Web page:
… in whole or in part, it involves, is associated with, or is incidental or related to:
(a) the export from Australia of capital goods produced or manufactured wholly or substantially in Australia; or
(b) the production or manufacture in Australia, wholly or substantially, of capital goods that are to be exported from Australia; or
(c) the supply, installation, erection, operation, maintenance or repair of capital goods produced or manufactured wholly or substantially in Australia and exported from Australia; or
(d) the rendering in Australia or a foreign country:
(i) of any services in or in connection with the supply, installation, erection, operation, maintenance or repair of capital goods produced or manufactured wholly or substantially in Australia and exported from Australia; or
(ii) of any construction, technological, managerial or other services (whether in connection with such capital goods or otherwise) for a person carrying on business in a foreign country or for the government, or an agency of the government, of that country or of any political subdivision of that country.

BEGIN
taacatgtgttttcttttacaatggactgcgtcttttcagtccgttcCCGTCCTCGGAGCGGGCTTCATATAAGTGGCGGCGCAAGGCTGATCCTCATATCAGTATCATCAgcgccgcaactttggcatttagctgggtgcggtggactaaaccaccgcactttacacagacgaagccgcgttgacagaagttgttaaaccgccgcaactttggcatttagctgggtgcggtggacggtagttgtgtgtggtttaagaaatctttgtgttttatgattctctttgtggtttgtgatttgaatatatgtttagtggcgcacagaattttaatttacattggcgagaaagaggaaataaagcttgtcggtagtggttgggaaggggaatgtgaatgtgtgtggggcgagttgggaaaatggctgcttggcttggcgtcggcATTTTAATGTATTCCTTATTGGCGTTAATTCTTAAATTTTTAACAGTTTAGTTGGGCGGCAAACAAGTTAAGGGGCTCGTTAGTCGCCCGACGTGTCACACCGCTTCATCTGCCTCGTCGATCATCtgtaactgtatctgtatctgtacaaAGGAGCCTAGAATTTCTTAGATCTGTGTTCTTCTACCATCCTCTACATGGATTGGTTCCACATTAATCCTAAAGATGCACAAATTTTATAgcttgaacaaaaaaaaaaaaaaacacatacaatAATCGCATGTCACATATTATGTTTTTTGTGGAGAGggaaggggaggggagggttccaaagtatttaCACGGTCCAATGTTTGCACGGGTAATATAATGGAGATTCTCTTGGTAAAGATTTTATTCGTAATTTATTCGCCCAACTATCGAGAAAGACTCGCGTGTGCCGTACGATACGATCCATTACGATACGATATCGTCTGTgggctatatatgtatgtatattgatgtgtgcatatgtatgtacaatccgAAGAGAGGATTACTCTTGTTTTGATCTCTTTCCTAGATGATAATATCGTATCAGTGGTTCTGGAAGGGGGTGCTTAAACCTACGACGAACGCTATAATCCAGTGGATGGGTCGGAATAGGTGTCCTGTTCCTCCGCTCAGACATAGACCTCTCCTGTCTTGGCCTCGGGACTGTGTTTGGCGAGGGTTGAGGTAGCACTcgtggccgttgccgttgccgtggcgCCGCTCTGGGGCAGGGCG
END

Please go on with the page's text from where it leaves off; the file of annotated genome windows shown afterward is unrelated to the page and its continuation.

As defined in the EFIC Act, capital goods are ‘machinery; or any goods or class of goods declared by the Minister, in writing, to be capital goods…’. EFIC has previously described capital goods as ‘goods used to make other goods’.
Previous discussion in 2012 of direct loans to support non-capital goods
Prior to the introduction of the Bill, during the 2012 Productivity Commission inquiry into EFIC, EFIC argued in a submission that the restriction on loans for non-capital goods was ‘a significant and unreasonable restraint on EFIC’s ability to provide direct finance to Australian exporter of commodities and related domestic infrastructure projects’. However, the Productivity Commission concluded that it: